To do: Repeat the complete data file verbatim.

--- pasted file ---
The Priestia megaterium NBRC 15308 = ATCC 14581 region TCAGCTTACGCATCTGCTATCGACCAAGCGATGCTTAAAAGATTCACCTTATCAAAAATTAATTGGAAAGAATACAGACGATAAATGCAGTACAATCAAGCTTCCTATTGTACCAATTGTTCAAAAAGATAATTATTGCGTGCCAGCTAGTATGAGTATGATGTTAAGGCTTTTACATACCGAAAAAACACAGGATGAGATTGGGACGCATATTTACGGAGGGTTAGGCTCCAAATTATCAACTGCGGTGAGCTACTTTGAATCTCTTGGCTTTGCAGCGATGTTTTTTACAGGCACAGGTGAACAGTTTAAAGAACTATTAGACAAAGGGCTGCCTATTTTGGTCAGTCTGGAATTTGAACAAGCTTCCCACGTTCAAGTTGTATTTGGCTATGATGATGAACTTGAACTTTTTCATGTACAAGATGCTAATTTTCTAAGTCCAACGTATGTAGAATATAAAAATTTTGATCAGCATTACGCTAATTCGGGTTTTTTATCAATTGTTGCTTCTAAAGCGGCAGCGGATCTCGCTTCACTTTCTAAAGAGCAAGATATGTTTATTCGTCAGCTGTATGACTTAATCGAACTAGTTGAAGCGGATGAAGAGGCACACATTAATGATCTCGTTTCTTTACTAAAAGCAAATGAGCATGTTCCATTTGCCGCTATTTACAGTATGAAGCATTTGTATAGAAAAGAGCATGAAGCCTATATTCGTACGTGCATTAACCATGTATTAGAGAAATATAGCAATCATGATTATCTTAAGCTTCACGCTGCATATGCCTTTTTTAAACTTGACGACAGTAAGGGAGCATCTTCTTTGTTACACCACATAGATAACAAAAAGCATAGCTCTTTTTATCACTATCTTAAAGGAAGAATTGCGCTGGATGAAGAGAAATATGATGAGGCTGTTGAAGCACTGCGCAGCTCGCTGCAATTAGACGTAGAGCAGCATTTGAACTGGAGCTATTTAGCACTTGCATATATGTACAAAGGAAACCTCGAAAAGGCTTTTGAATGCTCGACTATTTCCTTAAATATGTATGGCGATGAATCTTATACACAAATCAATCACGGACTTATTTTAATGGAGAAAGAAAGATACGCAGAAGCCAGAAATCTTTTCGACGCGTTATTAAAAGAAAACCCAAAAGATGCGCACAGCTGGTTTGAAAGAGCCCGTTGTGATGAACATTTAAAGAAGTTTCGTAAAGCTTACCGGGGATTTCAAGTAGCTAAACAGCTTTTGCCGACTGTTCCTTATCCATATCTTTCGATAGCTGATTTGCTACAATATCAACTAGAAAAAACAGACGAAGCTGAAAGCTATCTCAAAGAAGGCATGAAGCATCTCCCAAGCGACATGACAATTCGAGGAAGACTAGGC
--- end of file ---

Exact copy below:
The Priestia megaterium NBRC 15308 = ATCC 14581 region TCAGCTTACGCATCTGCTATCGACCAAGCGATGCTTAAAAGATTCACCTTATCAAAAATTAATTGGAAAGAATACAGACGATAAATGCAGTACAATCAAGCTTCCTATTGTACCAATTGTTCAAAAAGATAATTATTGCGTGCCAGCTAGTATGAGTATGATGTTAAGGCTTTTACATACCGAAAAAACACAGGATGAGATTGGGACGCATATTTACGGAGGGTTAGGCTCCAAATTATCAACTGCGGTGAGCTACTTTGAATCTCTTGGCTTTGCAGCGATGTTTTTTACAGGCACAGGTGAACAGTTTAAAGAACTATTAGACAAAGGGCTGCCTATTTTGGTCAGTCTGGAATTTGAACAAGCTTCCCACGTTCAAGTTGTATTTGGCTATGATGATGAACTTGAACTTTTTCATGTACAAGATGCTAATTTTCTAAGTCCAACGTATGTAGAATATAAAAATTTTGATCAGCATTACGCTAATTCGGGTTTTTTATCAATTGTTGCTTCTAAAGCGGCAGCGGATCTCGCTTCACTTTCTAAAGAGCAAGATATGTTTATTCGTCAGCTGTATGACTTAATCGAACTAGTTGAAGCGGATGAAGAGGCACACATTAATGATCTCGTTTCTTTACTAAAAGCAAATGAGCATGTTCCATTTGCCGCTATTTACAGTATGAAGCATTTGTATAGAAAAGAGCATGAAGCCTATATTCGTACGTGCATTAACCATGTATTAGAGAAATATAGCAATCATGATTATCTTAAGCTTCACGCTGCATATGCCTTTTTTAAACTTGACGACAGTAAGGGAGCATCTTCTTTGTTACACCACATAGATAACAAAAAGCATAGCTCTTTTTATCACTATCTTAAAGGAAGAATTGCGCTGGATGAAGAGAAATATGATGAGGCTGTTGAAGCACTGCGCAGCTCGCTGCAATTAGACGTAGAGCAGCATTTGAACTGGAGCTATTTAGCACTTGCATATATGTACAAAGGAAACCTCGAAAAGGCTTTTGAATGCTCGACTATTTCCTTAAATATGTATGGCGATGAATCTTATACACAAATCAATCACGGACTTATTTTAATGGAGAAAGAAAGATACGCAGAAGCCAGAAATCTTTTCGACGCGTTATTAAAAGAAAACCCAAAAGATGCGCACAGCTGGTTTGAAAGAGCCCGTTGTGATGAACATTTAAAGAAGTTTCGTAAAGCTTACCGGGGATTTCAAGTAGCTAAACAGCTTTTGCCGACTGTTCCTTATCCATATCTTTCGATAGCTGATTTGCTACAATATCAACTAGAAAAAACAGACGAAGCTGAAAGCTATCTCAAAGAAGGCATGAAGCATCTCCCAAGCGACATGACAATTCGAGGAAGACTAGGC